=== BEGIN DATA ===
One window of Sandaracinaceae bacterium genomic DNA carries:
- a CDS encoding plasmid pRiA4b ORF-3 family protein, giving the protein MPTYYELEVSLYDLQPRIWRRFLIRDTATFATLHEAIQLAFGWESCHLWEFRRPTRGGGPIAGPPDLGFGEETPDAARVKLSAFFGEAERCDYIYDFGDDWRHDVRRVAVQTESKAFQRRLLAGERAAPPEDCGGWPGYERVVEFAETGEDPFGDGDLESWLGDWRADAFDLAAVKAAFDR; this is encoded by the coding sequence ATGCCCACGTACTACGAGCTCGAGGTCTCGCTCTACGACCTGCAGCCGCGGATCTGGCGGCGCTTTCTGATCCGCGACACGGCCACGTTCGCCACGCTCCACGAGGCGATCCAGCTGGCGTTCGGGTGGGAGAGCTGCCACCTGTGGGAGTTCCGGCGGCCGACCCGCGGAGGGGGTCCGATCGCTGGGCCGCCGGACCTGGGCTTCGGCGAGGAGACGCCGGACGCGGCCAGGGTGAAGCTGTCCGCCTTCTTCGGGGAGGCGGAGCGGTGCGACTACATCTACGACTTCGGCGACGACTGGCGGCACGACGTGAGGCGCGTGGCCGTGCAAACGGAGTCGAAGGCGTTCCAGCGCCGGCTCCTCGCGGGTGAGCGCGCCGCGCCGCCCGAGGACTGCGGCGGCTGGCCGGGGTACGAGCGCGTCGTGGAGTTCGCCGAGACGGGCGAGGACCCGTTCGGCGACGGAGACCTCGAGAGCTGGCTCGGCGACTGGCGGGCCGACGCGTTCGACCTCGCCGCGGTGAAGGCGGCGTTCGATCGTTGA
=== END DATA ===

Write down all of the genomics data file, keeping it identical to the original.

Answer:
One window of Sandaracinaceae bacterium genomic DNA carries:
- a CDS encoding plasmid pRiA4b ORF-3 family protein, giving the protein MPTYYELEVSLYDLQPRIWRRFLIRDTATFATLHEAIQLAFGWESCHLWEFRRPTRGGGPIAGPPDLGFGEETPDAARVKLSAFFGEAERCDYIYDFGDDWRHDVRRVAVQTESKAFQRRLLAGERAAPPEDCGGWPGYERVVEFAETGEDPFGDGDLESWLGDWRADAFDLAAVKAAFDR; this is encoded by the coding sequence ATGCCCACGTACTACGAGCTCGAGGTCTCGCTCTACGACCTGCAGCCGCGGATCTGGCGGCGCTTTCTGATCCGCGACACGGCCACGTTCGCCACGCTCCACGAGGCGATCCAGCTGGCGTTCGGGTGGGAGAGCTGCCACCTGTGGGAGTTCCGGCGGCCGACCCGCGGAGGGGGTCCGATCGCTGGGCCGCCGGACCTGGGCTTCGGCGAGGAGACGCCGGACGCGGCCAGGGTGAAGCTGTCCGCCTTCTTCGGGGAGGCGGAGCGGTGCGACTACATCTACGACTTCGGCGACGACTGGCGGCACGACGTGAGGCGCGTGGCCGTGCAAACGGAGTCGAAGGCGTTCCAGCGCCGGCTCCTCGCGGGTGAGCGCGCCGCGCCGCCCGAGGACTGCGGCGGCTGGCCGGGGTACGAGCGCGTCGTGGAGTTCGCCGAGACGGGCGAGGACCCGTTCGGCGACGGAGACCTCGAGAGCTGGCTCGGCGACTGGCGGGCCGACGCGTTCGACCTCGCCGCGGTGAAGGCGGCGTTCGATCGTTGA